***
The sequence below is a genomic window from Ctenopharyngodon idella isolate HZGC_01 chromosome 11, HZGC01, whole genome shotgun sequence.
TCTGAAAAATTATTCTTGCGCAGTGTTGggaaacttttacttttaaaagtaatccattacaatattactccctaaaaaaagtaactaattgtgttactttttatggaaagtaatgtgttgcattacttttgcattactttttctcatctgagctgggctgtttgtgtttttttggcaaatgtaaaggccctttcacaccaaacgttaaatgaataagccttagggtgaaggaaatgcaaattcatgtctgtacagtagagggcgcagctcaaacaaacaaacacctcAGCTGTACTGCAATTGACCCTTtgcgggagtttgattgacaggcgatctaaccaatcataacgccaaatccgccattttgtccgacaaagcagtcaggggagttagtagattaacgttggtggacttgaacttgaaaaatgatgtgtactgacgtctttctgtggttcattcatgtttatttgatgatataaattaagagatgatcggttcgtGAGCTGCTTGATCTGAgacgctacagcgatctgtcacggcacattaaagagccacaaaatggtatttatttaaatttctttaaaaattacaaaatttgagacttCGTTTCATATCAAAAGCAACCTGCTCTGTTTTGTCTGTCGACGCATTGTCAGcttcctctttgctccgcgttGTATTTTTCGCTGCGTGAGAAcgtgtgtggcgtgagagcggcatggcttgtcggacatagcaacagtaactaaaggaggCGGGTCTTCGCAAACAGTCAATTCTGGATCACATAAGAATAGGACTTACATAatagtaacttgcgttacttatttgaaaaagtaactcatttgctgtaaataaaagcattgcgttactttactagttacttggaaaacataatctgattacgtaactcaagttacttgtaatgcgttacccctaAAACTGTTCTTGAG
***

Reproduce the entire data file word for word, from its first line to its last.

The sequence below is a genomic window from Ctenopharyngodon idella isolate HZGC_01 chromosome 11, HZGC01, whole genome shotgun sequence.
TCTGAAAAATTATTCTTGCGCAGTGTTGggaaacttttacttttaaaagtaatccattacaatattactccctaaaaaaagtaactaattgtgttactttttatggaaagtaatgtgttgcattacttttgcattactttttctcatctgagctgggctgtttgtgtttttttggcaaatgtaaaggccctttcacaccaaacgttaaatgaataagccttagggtgaaggaaatgcaaattcatgtctgtacagtagagggcgcagctcaaacaaacaaacacctcAGCTGTACTGCAATTGACCCTTtgcgggagtttgattgacaggcgatctaaccaatcataacgccaaatccgccattttgtccgacaaagcagtcaggggagttagtagattaacgttggtggacttgaacttgaaaaatgatgtgtactgacgtctttctgtggttcattcatgtttatttgatgatataaattaagagatgatcggttcgtGAGCTGCTTGATCTGAgacgctacagcgatctgtcacggcacattaaagagccacaaaatggtatttatttaaatttctttaaaaattacaaaatttgagacttCGTTTCATATCAAAAGCAACCTGCTCTGTTTTGTCTGTCGACGCATTGTCAGcttcctctttgctccgcgttGTATTTTTCGCTGCGTGAGAAcgtgtgtggcgtgagagcggcatggcttgtcggacatagcaacagtaactaaaggaggCGGGTCTTCGCAAACAGTCAATTCTGGATCACATAAGAATAGGACTTACATAatagtaacttgcgttacttatttgaaaaagtaactcatttgctgtaaataaaagcattgcgttactttactagttacttggaaaacataatctgattacgtaactcaagttacttgtaatgcgttacccctaAAACTGTTCTTGAG